Tips regarding mobile photography for beginners. Although I am personally in love with my SLR camera (its weight, its robustness, its optics, its manual mode and its millions of possibilities), it is true that I do not make mobile photography as part of any photographic process. We’ve already talked a few times about the indisputable advantages of mobile photography: it’s lightweight, very easy to use, but above all, it always goes with us.
And that is, for me, THE main reason why I think mobile photography for beginners should be given the importance and creative space it deserves. Because there’s no point in having the best camera in the world if we don’t carry it with us. And let’s not deceive ourselves, we don’t always carry the Reflex (Evil or whatever you have) with you, but I doubt that you will leave home without your mobile phone.
So why not try to master one of the strengths (and keys) of mobile photography for beginners? Do you know which one I mean? Exactly, to the composition.
Compose In Mobile Photography For Beginners
At a technical level, when we compare the possibilities of a reflex camera (or EVIL or advanced compact) there are certain limitations that we have today when working with our Smartphone. We do not have aperture or shutter speed or zoom (decent, meaning 😉 ), for example.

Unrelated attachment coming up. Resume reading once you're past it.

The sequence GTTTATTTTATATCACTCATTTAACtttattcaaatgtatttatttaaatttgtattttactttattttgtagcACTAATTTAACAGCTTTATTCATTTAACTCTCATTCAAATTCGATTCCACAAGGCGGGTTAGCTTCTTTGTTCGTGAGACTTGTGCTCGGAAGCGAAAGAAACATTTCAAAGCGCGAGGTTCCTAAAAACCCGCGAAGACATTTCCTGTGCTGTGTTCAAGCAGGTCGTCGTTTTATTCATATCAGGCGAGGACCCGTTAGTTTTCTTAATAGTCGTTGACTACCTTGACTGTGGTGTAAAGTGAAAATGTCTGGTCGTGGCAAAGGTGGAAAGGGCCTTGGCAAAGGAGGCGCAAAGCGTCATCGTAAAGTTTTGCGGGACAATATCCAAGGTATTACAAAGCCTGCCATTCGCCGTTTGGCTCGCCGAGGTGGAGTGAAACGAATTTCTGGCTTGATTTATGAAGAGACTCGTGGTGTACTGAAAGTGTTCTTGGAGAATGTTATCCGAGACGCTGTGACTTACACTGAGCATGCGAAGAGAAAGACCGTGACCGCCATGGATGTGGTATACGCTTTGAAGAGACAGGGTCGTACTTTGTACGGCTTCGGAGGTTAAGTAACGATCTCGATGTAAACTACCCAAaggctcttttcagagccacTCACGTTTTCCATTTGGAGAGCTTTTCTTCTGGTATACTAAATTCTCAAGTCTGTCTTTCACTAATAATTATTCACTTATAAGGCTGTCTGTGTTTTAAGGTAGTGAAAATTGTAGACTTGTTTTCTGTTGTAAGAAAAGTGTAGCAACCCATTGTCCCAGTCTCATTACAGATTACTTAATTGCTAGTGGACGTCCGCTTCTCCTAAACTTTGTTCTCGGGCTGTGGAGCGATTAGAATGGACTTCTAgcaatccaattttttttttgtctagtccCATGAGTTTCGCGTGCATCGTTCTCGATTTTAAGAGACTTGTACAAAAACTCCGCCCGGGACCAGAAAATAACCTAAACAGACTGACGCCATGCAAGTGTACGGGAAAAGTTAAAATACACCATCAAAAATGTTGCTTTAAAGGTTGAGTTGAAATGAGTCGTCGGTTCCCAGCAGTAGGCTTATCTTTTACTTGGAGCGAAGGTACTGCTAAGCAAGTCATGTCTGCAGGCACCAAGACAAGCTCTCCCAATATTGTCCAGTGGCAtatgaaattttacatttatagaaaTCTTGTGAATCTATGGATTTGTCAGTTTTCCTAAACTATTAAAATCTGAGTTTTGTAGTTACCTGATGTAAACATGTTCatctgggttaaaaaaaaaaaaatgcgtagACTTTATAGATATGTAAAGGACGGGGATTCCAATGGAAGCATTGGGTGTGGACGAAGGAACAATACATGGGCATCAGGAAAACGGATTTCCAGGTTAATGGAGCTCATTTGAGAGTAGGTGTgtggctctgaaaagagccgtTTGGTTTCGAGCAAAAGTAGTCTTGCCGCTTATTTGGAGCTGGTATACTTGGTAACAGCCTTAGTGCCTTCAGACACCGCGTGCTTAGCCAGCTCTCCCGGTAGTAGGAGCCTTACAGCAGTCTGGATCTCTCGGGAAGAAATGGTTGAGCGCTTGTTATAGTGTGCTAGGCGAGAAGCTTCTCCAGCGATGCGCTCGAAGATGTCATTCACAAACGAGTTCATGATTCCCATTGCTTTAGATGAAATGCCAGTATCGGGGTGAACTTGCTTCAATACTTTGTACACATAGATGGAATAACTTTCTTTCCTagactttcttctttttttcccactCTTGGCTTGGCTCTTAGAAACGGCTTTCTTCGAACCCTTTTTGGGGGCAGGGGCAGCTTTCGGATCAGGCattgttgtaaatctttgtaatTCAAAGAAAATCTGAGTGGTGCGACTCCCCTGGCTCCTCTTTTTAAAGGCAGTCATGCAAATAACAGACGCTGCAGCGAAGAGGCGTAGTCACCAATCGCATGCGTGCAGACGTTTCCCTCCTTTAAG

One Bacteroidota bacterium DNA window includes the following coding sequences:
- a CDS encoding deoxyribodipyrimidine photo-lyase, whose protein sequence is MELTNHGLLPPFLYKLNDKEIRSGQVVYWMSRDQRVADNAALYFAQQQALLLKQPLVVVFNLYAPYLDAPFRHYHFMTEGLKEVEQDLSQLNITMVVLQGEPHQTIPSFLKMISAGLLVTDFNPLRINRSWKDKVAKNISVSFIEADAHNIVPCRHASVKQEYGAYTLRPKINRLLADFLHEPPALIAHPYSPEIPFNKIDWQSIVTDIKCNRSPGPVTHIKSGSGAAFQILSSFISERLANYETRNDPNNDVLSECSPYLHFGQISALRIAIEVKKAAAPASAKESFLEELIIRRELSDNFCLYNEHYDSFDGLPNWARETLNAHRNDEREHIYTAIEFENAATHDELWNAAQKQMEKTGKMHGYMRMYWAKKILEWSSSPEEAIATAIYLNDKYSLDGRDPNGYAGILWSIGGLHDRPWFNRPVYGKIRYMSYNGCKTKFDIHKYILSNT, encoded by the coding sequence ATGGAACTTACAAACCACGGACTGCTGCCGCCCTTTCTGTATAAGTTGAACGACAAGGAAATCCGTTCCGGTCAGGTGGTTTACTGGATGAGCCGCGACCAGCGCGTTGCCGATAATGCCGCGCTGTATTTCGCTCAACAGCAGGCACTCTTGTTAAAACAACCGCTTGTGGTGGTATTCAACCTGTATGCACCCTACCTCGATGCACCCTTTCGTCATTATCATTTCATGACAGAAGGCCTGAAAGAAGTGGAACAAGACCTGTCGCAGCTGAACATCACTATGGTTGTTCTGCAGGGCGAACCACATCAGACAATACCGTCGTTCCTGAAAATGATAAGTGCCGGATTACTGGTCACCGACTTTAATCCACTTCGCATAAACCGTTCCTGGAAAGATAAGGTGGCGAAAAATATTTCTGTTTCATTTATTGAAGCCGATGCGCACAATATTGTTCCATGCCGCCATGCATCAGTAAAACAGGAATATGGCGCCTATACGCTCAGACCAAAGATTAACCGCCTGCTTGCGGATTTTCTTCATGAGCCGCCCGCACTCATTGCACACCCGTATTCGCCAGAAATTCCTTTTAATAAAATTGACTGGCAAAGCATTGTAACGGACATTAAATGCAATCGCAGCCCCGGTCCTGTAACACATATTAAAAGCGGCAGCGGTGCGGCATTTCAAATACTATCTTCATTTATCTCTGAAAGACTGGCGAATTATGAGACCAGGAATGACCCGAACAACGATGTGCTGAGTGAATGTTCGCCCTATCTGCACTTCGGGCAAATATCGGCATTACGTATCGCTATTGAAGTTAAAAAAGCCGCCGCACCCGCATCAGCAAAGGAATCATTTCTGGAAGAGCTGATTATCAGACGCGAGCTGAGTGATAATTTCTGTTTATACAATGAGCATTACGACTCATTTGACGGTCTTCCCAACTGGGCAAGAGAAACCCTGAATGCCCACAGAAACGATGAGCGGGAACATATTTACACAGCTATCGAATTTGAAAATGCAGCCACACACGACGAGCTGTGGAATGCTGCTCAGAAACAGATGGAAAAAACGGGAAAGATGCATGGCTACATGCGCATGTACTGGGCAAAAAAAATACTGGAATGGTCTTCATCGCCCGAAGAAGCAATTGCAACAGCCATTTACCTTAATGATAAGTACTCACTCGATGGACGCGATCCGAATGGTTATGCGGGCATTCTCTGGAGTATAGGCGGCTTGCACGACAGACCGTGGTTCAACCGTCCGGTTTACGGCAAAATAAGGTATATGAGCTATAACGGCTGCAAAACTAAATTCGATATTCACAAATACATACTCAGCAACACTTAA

On the other hand, we have a lot of agility, dexterity, portability and immediacy. Most of the time we just have to chase the image, frame and shoot. The phone does the rest. That is why the weight of the image, its strength, falls, together with the light, on the composition.
Define A Center Of Interest
That is, which is the protagonist of my image. Is it a portrait? Or is it a landscape? Maybe it’s a crowd? Pherhaps it’s a building? Whatever it is, the first step to take a picture with your mobile phone or with any type of camera is to know what is the centre of interest of your image and never lose sight of it because it is from there where you will make all the decisions to structure your image.
The Point Of View
The flexibility, size and portability of the phone make it much easier for us to work with different points of view when composing an image, as the phone is lightweight and easy to operate.
Shooting from the ground, from above (zenithal), changing the shooting angle (chopped or counter chopped) will add interest to the image and completely change the way we perceive the image. Try it out, take an object and photograph it from different angles. You’ll see how the image changes radically.
Rule Of The Thirds
The rule of thirds is that which divides the frame into three thirds both horizontally and vertically. In the place where these imaginary lines cross, the strong points of the image are located. It is at these points where the gaze is naturally directed and, therefore, where the center of interest of our image naturally emphasizes it. Knowing this rule and knowing how to apply it will be very useful to improve your composition, especially when you have few alternative elements with which to direct your gaze towards your protagonist.